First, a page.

A Spinster by the Sea
A Siren's Retreat Novella
Book 3 in the Siren's Retreat Novella Quartet series
Heiress Anne Baxter seeks a repairing lease by the sea after she’s left standing at the altar for the second time. To her utter mortification, the best man, Augustus, Duke of Tindale, has been invited to a house party at a nearby estate, and comes upon Anne trying to enjoy some solitude along the shore.
Augustus believes Anne is far better off without the buffoon who jilted her, but knows polite society will hold the lady accountable for the failed wedding,… weddings, rather. He proposes to show Anne marked attention at the house party, in hopes that a ducal suitor will prove to the gossips just how lovely Anne is. Alas for Augustus’s brilliant scheme, the best laid plans of dukes of damsels, oft go awry!
Enjoy An Excerpt
“Can’t fault Miss Baxter’s bloodlines.” Lord Corbett Hobbs held up an amethyst-encrusted hand mirror and ran his tongue over his teeth. “Related to two earls, one on each side. Mama says she has good hips. The fellows admit she has a delectable arse.”
Augustus, Duke of Tindale, glanced at the clock. “If you are mentioning your bride’s bum to me less than an hour before the wedding, you are at least half-foxed.” Were Hobbs sober, Augustus might have bothered to remonstrate with him further.
Hobbs passed the hand mirror to a silent valet. “Last night’s celebration became this morning’s fortification. You must agree that my bride is not the stuff of love’s young dreams. Twenty-five if she’s a day, and appallingly well read.”
Augustus took the blue delphinium boutonniere from the valet. “Your bride is intelligent, which gives me some hope for your progeny. Hold still.” Miss Anne Baxter was not only smart, she also had a good sense of humor, plenty of patience—she’d need a generous supply married to Hobbs—and a dowry that had earned her the hand of no less than a ducal spare.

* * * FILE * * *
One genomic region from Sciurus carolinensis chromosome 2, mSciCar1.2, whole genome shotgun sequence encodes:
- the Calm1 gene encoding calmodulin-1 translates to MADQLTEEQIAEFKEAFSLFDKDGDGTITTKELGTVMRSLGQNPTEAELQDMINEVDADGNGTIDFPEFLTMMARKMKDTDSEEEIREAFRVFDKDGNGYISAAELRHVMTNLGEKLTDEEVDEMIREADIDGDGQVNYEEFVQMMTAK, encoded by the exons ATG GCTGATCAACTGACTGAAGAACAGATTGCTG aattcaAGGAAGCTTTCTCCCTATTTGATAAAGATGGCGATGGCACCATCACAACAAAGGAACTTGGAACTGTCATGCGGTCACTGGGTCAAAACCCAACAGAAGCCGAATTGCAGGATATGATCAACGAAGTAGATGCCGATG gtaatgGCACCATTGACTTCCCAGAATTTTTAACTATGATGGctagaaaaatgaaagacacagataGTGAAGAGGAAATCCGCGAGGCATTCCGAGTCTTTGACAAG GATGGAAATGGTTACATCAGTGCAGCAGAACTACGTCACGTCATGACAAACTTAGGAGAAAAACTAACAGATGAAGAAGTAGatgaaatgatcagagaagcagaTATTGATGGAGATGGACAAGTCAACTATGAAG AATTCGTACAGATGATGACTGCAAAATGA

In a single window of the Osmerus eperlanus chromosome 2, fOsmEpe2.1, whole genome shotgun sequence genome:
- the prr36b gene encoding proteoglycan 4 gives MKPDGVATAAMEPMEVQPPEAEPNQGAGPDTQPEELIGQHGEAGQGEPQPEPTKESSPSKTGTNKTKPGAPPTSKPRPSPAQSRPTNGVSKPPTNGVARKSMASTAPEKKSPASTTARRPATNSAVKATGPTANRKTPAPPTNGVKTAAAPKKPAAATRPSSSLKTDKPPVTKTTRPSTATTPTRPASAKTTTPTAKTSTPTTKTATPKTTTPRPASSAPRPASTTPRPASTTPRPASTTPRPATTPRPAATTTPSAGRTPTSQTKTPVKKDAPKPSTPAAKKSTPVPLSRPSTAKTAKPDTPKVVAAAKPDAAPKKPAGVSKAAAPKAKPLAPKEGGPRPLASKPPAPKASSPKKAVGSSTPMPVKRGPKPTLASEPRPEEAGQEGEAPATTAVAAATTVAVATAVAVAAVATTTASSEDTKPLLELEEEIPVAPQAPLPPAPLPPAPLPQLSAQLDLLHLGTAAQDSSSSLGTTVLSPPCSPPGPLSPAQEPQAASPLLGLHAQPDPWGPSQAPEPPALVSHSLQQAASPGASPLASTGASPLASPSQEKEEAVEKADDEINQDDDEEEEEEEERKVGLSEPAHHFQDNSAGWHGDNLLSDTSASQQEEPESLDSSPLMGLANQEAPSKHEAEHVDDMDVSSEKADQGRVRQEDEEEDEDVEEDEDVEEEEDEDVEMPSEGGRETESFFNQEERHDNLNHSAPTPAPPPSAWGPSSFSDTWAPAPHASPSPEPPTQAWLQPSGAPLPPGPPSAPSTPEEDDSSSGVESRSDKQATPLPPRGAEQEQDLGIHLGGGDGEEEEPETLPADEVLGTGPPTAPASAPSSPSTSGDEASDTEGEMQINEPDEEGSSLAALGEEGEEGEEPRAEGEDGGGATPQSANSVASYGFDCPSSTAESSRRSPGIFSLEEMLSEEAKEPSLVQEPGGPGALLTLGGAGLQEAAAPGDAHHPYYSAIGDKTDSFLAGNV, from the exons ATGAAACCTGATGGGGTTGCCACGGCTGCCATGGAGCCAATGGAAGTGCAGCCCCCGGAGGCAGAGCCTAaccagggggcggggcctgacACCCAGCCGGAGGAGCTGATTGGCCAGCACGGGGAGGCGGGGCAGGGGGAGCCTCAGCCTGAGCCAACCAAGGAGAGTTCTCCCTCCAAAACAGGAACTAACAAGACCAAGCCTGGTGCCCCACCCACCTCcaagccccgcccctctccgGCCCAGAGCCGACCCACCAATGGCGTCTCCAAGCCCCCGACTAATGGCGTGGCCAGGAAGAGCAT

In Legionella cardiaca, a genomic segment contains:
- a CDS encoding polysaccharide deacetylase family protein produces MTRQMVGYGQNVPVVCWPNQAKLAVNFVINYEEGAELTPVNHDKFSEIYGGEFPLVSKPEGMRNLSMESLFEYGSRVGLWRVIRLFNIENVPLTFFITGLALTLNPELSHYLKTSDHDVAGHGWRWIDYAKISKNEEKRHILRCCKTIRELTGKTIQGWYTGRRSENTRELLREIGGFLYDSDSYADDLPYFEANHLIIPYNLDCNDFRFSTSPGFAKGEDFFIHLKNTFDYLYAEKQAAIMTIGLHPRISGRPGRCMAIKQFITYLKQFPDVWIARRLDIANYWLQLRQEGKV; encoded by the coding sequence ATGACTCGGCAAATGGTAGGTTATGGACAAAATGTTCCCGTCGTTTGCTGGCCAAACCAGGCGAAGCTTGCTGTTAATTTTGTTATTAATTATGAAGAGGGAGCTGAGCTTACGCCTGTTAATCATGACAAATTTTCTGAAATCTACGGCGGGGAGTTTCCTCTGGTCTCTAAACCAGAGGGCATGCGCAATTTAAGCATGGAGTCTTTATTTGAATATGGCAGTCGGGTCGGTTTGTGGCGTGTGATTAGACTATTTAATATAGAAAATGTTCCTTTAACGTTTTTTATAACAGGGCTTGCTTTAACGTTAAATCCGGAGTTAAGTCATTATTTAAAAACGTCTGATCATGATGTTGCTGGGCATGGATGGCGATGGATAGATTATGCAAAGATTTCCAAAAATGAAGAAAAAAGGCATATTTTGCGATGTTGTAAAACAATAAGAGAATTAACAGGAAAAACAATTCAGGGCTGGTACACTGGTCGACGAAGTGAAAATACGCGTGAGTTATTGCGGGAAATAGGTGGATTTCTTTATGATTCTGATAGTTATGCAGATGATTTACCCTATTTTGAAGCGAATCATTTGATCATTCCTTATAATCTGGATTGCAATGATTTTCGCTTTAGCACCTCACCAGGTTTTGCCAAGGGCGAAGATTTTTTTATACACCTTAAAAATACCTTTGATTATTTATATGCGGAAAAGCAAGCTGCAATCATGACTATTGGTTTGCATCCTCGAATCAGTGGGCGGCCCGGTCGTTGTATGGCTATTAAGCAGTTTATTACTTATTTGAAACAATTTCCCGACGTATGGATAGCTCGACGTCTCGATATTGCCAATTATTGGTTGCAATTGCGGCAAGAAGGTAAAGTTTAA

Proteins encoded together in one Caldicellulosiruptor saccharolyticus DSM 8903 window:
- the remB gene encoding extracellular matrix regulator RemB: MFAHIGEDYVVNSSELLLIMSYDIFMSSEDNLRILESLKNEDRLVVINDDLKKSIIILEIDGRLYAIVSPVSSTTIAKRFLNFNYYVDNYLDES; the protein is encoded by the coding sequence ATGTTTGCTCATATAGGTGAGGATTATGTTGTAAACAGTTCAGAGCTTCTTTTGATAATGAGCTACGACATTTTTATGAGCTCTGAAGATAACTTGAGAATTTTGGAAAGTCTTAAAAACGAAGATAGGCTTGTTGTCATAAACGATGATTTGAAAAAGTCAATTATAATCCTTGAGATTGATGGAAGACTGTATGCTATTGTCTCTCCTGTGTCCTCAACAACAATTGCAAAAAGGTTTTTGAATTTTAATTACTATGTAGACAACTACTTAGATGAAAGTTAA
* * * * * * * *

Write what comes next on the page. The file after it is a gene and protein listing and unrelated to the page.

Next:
“Mama said the same thing.” Hobbs tipped his chin up as Augustus affixed the flower to his lapel. “That my children will need to inherit their wits from their mama, to which Papa replied that I would supply the looks. I do cut quite a fine figure, don’t I?”
Physically, Lord Corbett Hobbs was masculine perfection. Just over six feet, blond, broad-shouldered, and blessed with exquisite features right down to a nose that knew to keep to the noble side of aquiline. Compared to his lordship, Augustus felt like plough horse trudging beside a prancing thoroughbred colt.
Miss Baxter had earned the enmity of every matchmaker in Mayfair, Paris, and Berlin by snapping up that ducal colt. How did the young lady feel about her supposed good fortune?
“You are all that is manly perfection,” Augustus said. “Where’s your hat?”
Hobbs looked to his valet, who bowed. “A moment, Your Grace. His lordship had yet to decide between the cooing dove and the Spanish moonbeams.”
“I’m not manly perfection,” Hobbs said, when the valet had closed the door. “I’m nervous as hell, Tindale. I esteem Miss Baxter greatly and all that, but Marie is threatening to toss me over, and Papa has said he won’t pay my gambling debts until I produce a son. Do you know how long it takes for a baby to show up? And the first three will likely be girls, and that means Miss Baxter and I cannot live entirely apart, and this whole marriage business rather overwhelms one.”